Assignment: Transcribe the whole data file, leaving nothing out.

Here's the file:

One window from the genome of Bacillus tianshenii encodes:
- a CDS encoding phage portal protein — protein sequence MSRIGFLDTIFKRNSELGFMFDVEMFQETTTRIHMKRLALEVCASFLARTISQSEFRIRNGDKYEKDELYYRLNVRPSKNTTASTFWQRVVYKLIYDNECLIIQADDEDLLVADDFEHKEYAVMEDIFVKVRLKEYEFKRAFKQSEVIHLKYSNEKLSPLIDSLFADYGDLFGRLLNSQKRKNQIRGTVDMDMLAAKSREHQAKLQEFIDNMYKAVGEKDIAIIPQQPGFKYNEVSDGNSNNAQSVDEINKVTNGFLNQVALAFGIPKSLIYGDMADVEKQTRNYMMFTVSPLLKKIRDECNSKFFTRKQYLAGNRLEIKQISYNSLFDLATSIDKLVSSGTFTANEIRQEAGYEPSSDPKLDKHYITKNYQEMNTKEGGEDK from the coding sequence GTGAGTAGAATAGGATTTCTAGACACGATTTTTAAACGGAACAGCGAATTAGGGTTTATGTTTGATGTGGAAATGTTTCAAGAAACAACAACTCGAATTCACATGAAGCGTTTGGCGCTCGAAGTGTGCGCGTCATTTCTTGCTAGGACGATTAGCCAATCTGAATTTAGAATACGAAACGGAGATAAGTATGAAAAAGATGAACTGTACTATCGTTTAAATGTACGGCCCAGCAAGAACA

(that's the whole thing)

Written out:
One window from the genome of Bacillus tianshenii encodes:
- a CDS encoding phage portal protein — protein sequence MSRIGFLDTIFKRNSELGFMFDVEMFQETTTRIHMKRLALEVCASFLARTISQSEFRIRNGDKYEKDELYYRLNVRPSKNTTASTFWQRVVYKLIYDNECLIIQADDEDLLVADDFEHKEYAVMEDIFVKVRLKEYEFKRAFKQSEVIHLKYSNEKLSPLIDSLFADYGDLFGRLLNSQKRKNQIRGTVDMDMLAAKSREHQAKLQEFIDNMYKAVGEKDIAIIPQQPGFKYNEVSDGNSNNAQSVDEINKVTNGFLNQVALAFGIPKSLIYGDMADVEKQTRNYMMFTVSPLLKKIRDECNSKFFTRKQYLAGNRLEIKQISYNSLFDLATSIDKLVSSGTFTANEIRQEAGYEPSSDPKLDKHYITKNYQEMNTKEGGEDK from the coding sequence GTGAGTAGAATAGGATTTCTAGACACGATTTTTAAACGGAACAGCGAATTAGGGTTTATGTTTGATGTGGAAATGTTTCAAGAAACAACAACTCGAATTCACATGAAGCGTTTGGCGCTCGAAGTGTGCGCGTCATTTCTTGCTAGGACGATTAGCCAATCTGAATTTAGAATACGAAACGGAGATAAGTATGAAAAAGATGAACTGTACTATCGTTTAAATGTACGGCCCAGCAAGAACA